TechMission's mission is to empower others to transform at-risk communities in Jesus’ name through technology. We focus on social services and serve all participants without discrimination.
TechMission acts to empower others to transform at-risk communities in Jesus' name through technology. Our founder, Andrew Sears, grew up in the inner city and co-founded a multi-million dollar research group at MIT in 1996, studying the social implications of the Internet. Out of that research and experience, it became clear that the Internet and technology presented some great opportunities to transform at-risk communities. In 2002, TechMission was established to serve at-risk communities with a focus on education. We run a national AmeriCorps program with almost half of our AmeriCorps members serving in Boston and Massachusetts.
Through partnerships with after-school programs in Black and Latino churches, our TechMission Corps program has become the largest minority-led AmeriCorps program in Massachusetts (to our knowledge). This year, we expect our TechMission Corps program to provide 30 full-time AmeriCorps members to serve over 1,000 at-risk youth in Massachusetts (Boston and central and western Mass.), and 50 full-time AmeriCorps members to serve 1,050 at-risk youth at our national sites in Los Angeles, Chicago, and Denver. Members will provide activities to help them succeed in college and in life. TechMission also runs the largest Web portal for the faith-based social services sector and an accredited online college providing degrees in nonprofit management.
In the past 10 years, TechMission has:
- Matched 72,533 volunteers through ChristianVolunteering.org & programs
- Funded 511 full-time AmeriCorps Members & internsfor ministries serving 24,180 at-risk youth through City Vision Internships
- Served over 10 million unique visitors through our websites
- Provided accredited college courses with 536 students taking 2,468 courses through City Vision University
- Provided $78.6 million in resources to sites only spending $13 million (605% return on investment)
Since many community-based organizations serving at-risk populations struggle to find resources and staffing, we collaborate in order to enhance the programs they offer to the community, enabling us to address the following needs:
- Need for K-8 After-School Programs:Research from the US Department of Education's (DoE) Center for Education Statistics shows that being held back a grade in school more than doubles a student's chances of dropping out before finishing high school. On the 2009 MCAS, 16% of Black and 18% of Latino 5th graders failed the English Language Arts portion of the exam, compared to 5% of White students. On the Math portion, these 5th graders failed at a rate of 33% (Black) and 37% (Latino), compared to 13% for White students. Through our partnership with Sites in 2009-10, 89% of all youth in the programs improved by at least one letter grade in one core subject (or maintained an "A" or a "B"); 97% were promoted to the next grade.
- Need for Teen Programs:The Urban Institute's Education Policy Center reports that in Boston only 42.2% of Black and 30% of Latino youth graduate high school. Also, 2005 Census data for low-income Black or Latino families indicates that only 30% of dependent children ages 18-24 go on to college. We anticipate that by keeping youth on track academically and providing them with the tools they need to succeed, they will stay in school, be motivated to meet graduation requirements and aspire to go to college. We try to set the expectation with youth that post-secondary education is not an optional choice, but necessary for their future success, and we mentor participants towards the fulfillment of these expectations. Last year, 79% of graduating high school seniors in our Boston teen programs applied to and enrolled in college.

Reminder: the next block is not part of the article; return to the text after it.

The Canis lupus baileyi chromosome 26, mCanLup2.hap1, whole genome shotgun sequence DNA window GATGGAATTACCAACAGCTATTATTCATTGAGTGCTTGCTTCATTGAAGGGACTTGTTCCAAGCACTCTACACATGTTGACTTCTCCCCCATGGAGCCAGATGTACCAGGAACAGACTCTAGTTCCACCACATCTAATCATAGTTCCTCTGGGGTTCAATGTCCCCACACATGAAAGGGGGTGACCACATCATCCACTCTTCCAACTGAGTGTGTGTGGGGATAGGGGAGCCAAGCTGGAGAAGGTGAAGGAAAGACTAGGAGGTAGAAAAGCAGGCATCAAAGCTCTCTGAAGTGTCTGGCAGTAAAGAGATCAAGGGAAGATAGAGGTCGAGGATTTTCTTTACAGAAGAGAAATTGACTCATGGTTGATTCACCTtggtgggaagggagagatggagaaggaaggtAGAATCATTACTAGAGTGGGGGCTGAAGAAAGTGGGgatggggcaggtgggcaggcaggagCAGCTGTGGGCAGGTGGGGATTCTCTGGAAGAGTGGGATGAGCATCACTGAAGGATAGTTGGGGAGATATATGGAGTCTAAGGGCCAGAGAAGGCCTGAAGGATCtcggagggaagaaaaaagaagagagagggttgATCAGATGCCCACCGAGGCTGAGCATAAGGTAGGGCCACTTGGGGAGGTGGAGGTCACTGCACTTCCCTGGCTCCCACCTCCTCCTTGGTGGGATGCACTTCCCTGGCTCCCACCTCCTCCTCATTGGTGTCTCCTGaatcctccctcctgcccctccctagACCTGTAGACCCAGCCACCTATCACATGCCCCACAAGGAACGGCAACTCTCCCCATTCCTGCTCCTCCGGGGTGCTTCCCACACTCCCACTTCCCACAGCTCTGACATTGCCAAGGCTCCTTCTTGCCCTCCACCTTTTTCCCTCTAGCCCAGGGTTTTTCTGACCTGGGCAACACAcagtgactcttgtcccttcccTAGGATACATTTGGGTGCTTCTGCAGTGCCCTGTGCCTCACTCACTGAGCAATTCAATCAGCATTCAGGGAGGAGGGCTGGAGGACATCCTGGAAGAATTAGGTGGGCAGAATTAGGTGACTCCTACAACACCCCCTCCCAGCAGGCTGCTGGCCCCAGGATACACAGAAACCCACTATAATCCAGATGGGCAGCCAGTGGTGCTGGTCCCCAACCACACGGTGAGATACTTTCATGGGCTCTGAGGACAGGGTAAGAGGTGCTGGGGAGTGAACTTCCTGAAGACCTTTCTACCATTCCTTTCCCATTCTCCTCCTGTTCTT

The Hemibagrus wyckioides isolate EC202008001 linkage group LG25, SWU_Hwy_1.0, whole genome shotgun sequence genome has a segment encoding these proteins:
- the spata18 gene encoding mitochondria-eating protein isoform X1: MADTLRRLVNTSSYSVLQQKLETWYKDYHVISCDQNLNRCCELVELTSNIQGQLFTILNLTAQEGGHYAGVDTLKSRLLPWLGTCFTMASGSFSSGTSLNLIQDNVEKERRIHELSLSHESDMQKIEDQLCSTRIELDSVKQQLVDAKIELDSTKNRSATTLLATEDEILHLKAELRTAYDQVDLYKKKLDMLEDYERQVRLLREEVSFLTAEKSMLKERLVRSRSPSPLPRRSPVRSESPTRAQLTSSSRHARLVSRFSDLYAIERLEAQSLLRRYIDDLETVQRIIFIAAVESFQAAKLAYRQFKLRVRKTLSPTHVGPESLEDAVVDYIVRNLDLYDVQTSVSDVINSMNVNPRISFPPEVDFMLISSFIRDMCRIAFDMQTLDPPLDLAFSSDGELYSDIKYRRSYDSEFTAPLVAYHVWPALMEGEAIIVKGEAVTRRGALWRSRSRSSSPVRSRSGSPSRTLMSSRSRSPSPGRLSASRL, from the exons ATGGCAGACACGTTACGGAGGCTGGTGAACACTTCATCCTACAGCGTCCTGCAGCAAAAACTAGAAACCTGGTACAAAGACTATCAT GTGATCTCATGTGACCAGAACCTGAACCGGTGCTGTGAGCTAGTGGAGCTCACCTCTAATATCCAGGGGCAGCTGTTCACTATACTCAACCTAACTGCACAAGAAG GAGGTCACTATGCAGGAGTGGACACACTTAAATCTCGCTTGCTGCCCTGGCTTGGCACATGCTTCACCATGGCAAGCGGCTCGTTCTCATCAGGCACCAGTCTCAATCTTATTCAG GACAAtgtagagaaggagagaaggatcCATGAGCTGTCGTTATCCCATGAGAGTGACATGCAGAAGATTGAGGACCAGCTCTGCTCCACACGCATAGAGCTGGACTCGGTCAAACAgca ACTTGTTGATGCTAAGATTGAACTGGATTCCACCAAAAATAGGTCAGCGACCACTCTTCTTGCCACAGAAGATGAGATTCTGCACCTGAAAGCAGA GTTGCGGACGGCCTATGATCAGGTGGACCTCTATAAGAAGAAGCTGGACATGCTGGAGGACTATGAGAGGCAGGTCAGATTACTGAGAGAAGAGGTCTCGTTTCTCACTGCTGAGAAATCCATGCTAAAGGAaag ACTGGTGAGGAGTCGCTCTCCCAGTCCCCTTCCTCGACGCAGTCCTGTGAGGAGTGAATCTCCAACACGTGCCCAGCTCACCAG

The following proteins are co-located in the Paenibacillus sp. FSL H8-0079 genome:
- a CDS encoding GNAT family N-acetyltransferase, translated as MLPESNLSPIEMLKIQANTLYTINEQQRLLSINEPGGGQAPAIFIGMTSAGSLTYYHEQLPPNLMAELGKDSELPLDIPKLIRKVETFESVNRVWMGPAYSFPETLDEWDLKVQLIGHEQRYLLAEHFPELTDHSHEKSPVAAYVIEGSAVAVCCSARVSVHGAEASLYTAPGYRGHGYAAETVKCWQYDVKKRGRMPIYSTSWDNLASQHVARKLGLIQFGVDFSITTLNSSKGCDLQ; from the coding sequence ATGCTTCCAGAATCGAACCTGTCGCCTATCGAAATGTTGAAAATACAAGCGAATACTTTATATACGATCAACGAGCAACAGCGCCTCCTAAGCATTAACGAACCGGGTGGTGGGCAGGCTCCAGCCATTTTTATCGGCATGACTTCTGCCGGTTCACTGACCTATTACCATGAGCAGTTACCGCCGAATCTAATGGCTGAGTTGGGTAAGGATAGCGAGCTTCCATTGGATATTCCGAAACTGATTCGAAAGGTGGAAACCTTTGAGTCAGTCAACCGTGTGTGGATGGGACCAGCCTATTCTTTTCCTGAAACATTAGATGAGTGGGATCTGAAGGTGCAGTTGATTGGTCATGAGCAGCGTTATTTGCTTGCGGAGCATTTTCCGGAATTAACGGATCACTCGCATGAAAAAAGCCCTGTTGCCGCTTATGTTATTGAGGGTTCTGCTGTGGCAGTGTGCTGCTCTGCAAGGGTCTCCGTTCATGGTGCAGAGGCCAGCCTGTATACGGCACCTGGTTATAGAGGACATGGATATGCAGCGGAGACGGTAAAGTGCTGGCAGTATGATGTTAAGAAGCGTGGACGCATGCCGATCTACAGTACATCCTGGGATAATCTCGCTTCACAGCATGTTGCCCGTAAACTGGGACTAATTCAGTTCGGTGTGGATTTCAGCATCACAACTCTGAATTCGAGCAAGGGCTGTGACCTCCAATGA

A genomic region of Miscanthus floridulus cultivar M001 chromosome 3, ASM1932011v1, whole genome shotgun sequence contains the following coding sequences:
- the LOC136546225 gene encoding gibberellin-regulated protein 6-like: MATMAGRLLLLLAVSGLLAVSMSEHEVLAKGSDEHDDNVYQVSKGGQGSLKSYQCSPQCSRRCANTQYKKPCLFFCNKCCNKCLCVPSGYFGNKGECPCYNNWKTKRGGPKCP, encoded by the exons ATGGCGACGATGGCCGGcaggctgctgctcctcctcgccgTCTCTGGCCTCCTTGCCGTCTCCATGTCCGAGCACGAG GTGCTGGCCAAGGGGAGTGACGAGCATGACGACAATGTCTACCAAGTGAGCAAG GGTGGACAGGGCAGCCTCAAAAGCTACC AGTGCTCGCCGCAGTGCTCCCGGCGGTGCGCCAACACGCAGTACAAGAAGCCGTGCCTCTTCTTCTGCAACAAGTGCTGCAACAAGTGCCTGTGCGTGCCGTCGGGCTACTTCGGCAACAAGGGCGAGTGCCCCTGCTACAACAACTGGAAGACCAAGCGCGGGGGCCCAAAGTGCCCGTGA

In the past 10 years, technology and the Internet has been transforming society. As the world becomes more connected electronically, we become more disconnected relationally. America is now more segregated than it was before the Civil Rights movement, and there are now more African-Americans in the U.S. correctional
system than there were slaves. But while church budgets have increased, the percentage of what churches give to the poor has decreased dramatically. We live in an age of “social leprosy” where we have become disconnected socially from each other. Leprosy destroys the body because it attacks the nervous system, so lepers
cannot feel when a body part is damaged; with social leprosy, we have lost touch with the pain of others in our world.
The goal of TechMission is to function as the nervous system in the Body to connect people to the poor, and we do this by using the power of technology and the Internet to multiply resources. In 2010, TechMission:
• Funded 92 full-time interns to ministries and served 4,118 at-risk youth through TechMission Corps
• Provided accredited college courses with 366 student registrations through City Vision College
• Matched 13,630 volunteers with 5,483 ministries and organizations serving the poor through ChristianVolunteering.org and TechMission Corps
• Provided 112,130 sermons and web pages of training materials on serving the poor to over 1.8 million unique visitors through UrbanMinistry.org
• Provided a total of $12.8 million in resources to ministries with a budget of only $1.5 million showing a return on investment of 858%
Based on the exponential growth of our past 10 years, we believe in the next 10 years we will be able to provide hundreds of millions of dollars worth of resources to ministries serving the poor by providing urban ministry resources and training to tens of millions of web visitors, placing millions of volunteers, equipping tens of thousands of urban ministry students and placing thousands of interns. By doing this, we can transform communities by connecting millions of people to the poor.
Board Chair Statement